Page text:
Topic: Media Research Center
Brent Bozell goes on a remarkable run of misstatements in his Aug. 12 column while ranting against the media for not taking a supermarket tabloid's claims about John Edwards' affair at face value, as well as purported disparate treatment of Republican scandals:
Ask yourself: what did Rev. Ted Haggard's use of drugs and male prostitutes in Colorado have to do with the national Republican Party?
Who says he did? Not the media (in the U.S., anyway). Plug in "ted haggard republican" into Google, and the first hit is an article from the British newspaper the Guardian claiming that "The Republican party today was assessing the potential political fallout" from the Haggard scandal." The second is a satirical article from The Onion claiming that Haggard "revealed Wednesday that he was repeatedly molested by an unnamed Republican congressman in the late 1990s," adding, "Authorities have not acted on Haggard's allegations, saying that Republicans are often accused of wrongdoings simply because so many of them lead secret gay or criminal lifestyles." The only other article from a news organization, real or otherwise, on the first page of Google's results is a Rocky Mountain News article noting that Haggard has "direct access to President Bush," noting that "Republicans - who have leaned enormously on the vote of conservative Christians in recent years - already reeling from a series of congressional scandals." That would seem to answer Bozell's question.
Or Mark Foley's dirty Internet messages to congressional pages?
We'll let the New York Times answer that one: "Top House Republicans knew for months about e-mail traffic between Representative Mark Foley and a former teenage page, but kept the matter secret and allowed Mr. Foley to remain head of a Congressional caucus on children’s issues."
What did Larry Craig's shoe placement in an airport bathroom in 2007 have to do with the Republican Party as a whole? The media treated that story as a much larger scoop than John Edwards cheating on the wife dying of cancer.
Let's see ... one case involved (at the time) unverified rumors promoted by a supermarket tabloid of someone who holds no political office and ceased being a candidate several months ago, the other involved an on-the-record guilty plea of a sitting congressman. Further, Edwards' affair is reported to have occured in 2006; Elizabeth Edwards' recurrence of breast cancer, which she may or may not be "dying" from, was revealed in March 2007.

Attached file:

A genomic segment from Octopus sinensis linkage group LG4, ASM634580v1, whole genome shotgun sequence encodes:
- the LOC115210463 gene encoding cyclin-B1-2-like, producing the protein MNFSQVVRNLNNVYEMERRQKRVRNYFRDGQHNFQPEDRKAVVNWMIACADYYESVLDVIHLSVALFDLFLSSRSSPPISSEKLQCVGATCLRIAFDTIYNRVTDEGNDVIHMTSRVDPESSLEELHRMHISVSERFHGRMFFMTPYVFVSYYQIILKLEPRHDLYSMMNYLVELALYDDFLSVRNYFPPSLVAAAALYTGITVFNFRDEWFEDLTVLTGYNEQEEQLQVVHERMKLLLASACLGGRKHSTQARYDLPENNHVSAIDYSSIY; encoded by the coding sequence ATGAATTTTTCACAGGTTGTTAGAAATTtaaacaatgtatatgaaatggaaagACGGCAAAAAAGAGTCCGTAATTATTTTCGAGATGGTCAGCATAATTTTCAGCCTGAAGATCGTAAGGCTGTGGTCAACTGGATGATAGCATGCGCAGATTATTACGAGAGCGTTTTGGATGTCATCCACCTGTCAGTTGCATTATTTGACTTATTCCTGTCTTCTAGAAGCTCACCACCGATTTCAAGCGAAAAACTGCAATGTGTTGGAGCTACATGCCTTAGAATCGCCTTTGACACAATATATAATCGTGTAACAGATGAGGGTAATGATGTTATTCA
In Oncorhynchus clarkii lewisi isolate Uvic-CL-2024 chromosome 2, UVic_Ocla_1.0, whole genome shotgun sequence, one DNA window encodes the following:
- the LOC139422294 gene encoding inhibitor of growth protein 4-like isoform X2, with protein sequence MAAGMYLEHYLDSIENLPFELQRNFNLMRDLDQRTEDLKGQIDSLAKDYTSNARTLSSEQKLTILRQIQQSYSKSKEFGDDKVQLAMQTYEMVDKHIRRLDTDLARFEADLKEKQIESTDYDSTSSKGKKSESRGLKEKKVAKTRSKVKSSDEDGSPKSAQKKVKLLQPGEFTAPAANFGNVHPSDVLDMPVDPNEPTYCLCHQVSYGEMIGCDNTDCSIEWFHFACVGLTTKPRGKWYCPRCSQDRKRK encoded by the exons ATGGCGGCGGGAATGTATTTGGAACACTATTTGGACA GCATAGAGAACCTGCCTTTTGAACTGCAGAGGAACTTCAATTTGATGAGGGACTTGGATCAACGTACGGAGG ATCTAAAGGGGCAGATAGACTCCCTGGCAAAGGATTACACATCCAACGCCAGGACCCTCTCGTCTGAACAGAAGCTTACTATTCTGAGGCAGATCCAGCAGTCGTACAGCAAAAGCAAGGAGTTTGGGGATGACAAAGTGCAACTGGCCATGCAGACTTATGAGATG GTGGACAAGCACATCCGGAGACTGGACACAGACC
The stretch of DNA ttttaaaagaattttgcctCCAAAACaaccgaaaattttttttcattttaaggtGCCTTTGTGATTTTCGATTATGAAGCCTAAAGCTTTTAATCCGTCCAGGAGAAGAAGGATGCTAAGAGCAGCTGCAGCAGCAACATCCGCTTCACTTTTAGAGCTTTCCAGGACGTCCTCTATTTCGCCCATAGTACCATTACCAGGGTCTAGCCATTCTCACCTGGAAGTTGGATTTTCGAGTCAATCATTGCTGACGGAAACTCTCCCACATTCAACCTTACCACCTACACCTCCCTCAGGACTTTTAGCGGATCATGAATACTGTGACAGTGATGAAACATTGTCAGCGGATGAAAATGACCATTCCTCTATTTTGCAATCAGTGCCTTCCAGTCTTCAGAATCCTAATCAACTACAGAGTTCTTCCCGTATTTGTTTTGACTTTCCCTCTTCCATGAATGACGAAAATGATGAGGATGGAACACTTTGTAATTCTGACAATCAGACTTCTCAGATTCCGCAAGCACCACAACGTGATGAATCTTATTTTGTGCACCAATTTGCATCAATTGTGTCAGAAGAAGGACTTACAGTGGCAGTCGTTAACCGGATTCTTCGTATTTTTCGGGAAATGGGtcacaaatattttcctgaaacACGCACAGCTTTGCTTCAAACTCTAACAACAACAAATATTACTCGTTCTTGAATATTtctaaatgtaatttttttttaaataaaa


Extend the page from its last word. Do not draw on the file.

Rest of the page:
[T]he very same media that almost immediately spread unproven trash on John McCain's alleged "romantic" relationship with lobbyist Vicki Iseman because the source was the allegedly professional New York Times now remained as quiet as a cabin full of Carthusian monks.
First, the Times never claimed McCain and Iseman had an affair; rather, the article noted that "Convinced the relationship had become romantic, some of his top advisers intervened to protect the candidate from himself" and that "to his advisers, even the appearance of a close bond with a lobbyist whose clients often had business before the Senate committee Mr. McCain led threatened the story of redemption and rectitude that defined his political identity."
Second, Bozell was singing a different tune about his new favorite supermarket taboid of choice just a few short months ago. Back in February, Bozell was attacking the Times over the McCain-Iseman story for being -- wait for it -- "fit to print only for the likes of the National Enquirer."
Bozell isn't slagging the "the likes of" the Enquirer now. Double standard much?